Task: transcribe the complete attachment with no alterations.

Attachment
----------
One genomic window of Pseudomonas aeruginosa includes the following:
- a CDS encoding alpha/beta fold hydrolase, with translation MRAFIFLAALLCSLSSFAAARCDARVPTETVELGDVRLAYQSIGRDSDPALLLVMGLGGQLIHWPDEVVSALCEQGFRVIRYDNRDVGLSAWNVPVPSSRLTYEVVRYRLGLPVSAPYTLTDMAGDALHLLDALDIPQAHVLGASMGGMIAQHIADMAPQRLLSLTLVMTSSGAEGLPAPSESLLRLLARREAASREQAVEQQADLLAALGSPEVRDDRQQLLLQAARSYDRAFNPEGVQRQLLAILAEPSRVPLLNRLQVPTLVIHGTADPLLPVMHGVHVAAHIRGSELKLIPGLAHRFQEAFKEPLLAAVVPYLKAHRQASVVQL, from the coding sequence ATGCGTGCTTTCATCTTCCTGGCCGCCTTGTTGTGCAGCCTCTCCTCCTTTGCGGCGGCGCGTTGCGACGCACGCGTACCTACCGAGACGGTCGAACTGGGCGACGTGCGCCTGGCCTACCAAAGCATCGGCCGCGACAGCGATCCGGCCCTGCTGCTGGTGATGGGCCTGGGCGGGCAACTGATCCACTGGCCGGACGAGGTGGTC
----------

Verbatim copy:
One genomic window of Pseudomonas aeruginosa includes the following:
- a CDS encoding alpha/beta fold hydrolase, with translation MRAFIFLAALLCSLSSFAAARCDARVPTETVELGDVRLAYQSIGRDSDPALLLVMGLGGQLIHWPDEVVSALCEQGFRVIRYDNRDVGLSAWNVPVPSSRLTYEVVRYRLGLPVSAPYTLTDMAGDALHLLDALDIPQAHVLGASMGGMIAQHIADMAPQRLLSLTLVMTSSGAEGLPAPSESLLRLLARREAASREQAVEQQADLLAALGSPEVRDDRQQLLLQAARSYDRAFNPEGVQRQLLAILAEPSRVPLLNRLQVPTLVIHGTADPLLPVMHGVHVAAHIRGSELKLIPGLAHRFQEAFKEPLLAAVVPYLKAHRQASVVQL, from the coding sequence ATGCGTGCTTTCATCTTCCTGGCCGCCTTGTTGTGCAGCCTCTCCTCCTTTGCGGCGGCGCGTTGCGACGCACGCGTACCTACCGAGACGGTCGAACTGGGCGACGTGCGCCTGGCCTACCAAAGCATCGGCCGCGACAGCGATCCGGCCCTGCTGCTGGTGATGGGCCTGGGCGGGCAACTGATCCACTGGCCGGACGAGGTGGTC